Knowing the right people and hitting the right timing can make the work above be half as hard. Sometimes a side step in direction or a different way to do things will make a huge difference. Always be open to new ideas. We realised more than ever that timings is one of the most important elements to any start up. If you time it correctly, then it’s all about your product and marketing, but if you dont, you end up forcing it and that will eventually deplete your runway.

If you’re on the inside of an industry and you see it “booming” because it has gone from zero to X it doesn’t mean that from the outside that’s also the case. Furthermore even if you really are in a rapidly growing industry it doesn’t mean that your clients are rapidly growing too.

There are a lot of dead ends in the things you try in your business. It’s important to be ruthless and objective in how you measure success but also fast acting when something’s not working and you need to move in a different direction.

The future of drones
We couldn’t make it work with the time and resources we had access to, but make no mistake, drones are here to stay.

We’ve seen amazing developments in this space year after year and one way or another drones will continue to find their way into everyday life to somewhat disrupt the status-quo but overall improve people’s’ lives and open a world of opportunities.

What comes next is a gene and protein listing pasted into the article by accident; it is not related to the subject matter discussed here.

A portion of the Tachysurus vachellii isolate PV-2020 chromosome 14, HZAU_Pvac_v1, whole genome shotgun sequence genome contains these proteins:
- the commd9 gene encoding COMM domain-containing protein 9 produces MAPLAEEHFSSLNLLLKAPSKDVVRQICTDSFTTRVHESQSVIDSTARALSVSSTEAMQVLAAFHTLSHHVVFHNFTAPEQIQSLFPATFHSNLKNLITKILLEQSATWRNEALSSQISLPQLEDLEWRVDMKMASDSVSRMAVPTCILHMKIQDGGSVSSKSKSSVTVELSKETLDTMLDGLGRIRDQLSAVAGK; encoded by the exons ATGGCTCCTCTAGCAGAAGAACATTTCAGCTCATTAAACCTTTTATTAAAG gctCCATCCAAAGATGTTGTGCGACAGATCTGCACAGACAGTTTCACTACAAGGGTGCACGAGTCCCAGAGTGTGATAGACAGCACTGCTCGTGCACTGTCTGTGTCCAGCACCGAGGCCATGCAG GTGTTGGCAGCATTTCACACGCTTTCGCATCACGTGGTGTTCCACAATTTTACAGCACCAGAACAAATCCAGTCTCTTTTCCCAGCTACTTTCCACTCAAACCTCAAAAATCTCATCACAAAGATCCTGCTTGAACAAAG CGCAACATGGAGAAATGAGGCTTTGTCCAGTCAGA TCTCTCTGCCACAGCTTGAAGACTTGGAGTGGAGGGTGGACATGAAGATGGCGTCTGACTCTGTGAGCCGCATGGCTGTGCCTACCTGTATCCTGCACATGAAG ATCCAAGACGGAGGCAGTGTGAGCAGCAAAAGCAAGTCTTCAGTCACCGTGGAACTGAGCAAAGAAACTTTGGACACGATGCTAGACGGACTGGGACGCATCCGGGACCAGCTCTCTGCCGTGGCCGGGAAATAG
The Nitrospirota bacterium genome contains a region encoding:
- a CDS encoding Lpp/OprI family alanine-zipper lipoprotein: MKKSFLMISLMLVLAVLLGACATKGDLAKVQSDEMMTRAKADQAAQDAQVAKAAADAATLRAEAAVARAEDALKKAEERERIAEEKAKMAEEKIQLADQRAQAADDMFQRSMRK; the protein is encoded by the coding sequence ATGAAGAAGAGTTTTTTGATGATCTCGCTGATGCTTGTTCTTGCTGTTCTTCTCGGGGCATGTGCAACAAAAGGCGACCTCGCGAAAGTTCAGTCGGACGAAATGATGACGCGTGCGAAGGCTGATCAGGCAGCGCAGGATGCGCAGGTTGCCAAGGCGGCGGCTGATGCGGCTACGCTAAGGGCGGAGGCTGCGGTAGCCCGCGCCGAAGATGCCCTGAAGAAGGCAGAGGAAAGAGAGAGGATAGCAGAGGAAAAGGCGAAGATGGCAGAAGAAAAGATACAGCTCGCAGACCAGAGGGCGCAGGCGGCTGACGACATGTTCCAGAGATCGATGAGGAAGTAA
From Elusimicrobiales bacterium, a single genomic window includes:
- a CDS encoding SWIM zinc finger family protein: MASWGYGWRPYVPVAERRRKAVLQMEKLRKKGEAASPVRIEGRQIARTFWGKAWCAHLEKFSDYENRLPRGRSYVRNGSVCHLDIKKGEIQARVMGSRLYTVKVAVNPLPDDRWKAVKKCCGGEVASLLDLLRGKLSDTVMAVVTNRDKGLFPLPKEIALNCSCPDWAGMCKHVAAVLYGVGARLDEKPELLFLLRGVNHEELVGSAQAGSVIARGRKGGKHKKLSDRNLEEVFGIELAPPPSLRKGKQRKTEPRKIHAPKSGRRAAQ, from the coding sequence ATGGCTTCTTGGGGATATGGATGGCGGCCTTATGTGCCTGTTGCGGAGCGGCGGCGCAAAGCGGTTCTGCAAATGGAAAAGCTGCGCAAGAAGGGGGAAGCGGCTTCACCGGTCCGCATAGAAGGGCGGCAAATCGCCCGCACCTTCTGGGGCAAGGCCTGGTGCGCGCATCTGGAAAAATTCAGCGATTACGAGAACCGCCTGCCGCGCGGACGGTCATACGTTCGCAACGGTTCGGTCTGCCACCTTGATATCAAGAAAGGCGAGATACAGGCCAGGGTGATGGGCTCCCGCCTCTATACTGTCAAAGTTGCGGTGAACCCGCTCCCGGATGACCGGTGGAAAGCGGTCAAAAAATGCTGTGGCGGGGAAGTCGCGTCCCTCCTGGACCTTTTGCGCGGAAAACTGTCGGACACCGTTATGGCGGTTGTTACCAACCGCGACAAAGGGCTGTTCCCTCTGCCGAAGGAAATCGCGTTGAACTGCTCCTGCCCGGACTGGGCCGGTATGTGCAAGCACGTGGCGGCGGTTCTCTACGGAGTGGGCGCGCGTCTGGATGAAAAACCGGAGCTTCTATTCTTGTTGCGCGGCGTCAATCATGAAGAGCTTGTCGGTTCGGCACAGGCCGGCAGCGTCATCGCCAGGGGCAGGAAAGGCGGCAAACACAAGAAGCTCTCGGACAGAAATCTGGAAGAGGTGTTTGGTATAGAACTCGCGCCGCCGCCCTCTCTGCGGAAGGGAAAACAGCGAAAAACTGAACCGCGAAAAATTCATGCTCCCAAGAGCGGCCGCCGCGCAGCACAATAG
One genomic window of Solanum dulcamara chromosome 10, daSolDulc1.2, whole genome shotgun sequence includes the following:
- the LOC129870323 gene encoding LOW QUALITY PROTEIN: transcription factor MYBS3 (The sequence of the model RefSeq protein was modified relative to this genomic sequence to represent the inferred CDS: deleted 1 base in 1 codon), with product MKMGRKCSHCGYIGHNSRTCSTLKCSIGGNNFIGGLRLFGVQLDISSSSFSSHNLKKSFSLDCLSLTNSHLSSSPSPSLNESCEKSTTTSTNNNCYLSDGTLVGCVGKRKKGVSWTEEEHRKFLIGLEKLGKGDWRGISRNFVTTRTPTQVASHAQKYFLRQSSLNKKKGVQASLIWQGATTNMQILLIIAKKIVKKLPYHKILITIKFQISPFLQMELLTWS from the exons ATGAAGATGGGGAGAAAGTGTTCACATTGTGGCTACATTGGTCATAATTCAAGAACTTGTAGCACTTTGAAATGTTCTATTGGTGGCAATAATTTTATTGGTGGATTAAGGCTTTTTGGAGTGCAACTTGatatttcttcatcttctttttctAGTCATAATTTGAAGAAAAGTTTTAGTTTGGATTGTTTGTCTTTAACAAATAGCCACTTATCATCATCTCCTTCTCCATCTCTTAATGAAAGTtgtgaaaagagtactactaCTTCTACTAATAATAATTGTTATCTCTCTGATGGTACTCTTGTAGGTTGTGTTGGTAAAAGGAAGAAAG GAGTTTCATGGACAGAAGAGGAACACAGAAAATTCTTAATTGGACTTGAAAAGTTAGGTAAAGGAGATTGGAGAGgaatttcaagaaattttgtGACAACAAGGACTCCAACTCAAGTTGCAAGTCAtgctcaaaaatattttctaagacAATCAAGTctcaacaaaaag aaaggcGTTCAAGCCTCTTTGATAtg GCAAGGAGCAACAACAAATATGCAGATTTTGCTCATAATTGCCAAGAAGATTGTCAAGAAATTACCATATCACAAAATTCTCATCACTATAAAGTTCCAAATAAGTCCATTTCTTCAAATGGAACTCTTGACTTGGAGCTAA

It’s good to see other companies riding the drone industry wave and putting drones to good use in the broader world. Certainly longevity will be key in determining which companies become the key players in the drone service market.

Our family and friends

Everyone that has helped us along the way

We want to say a huge thank you to everyone who has been there throughout our journey, because without you, we would never have made it this far. We are extremely proud of what we have been able to build, but at the same time, extremely devastated that we were not able to deliver on what we set out to do.

Always happy to share our experiences, knowledge and answer any questions, if you may have. If you are part of the Drone Industry, we wish you all the very best and hope to see drones become the norm in the very near future.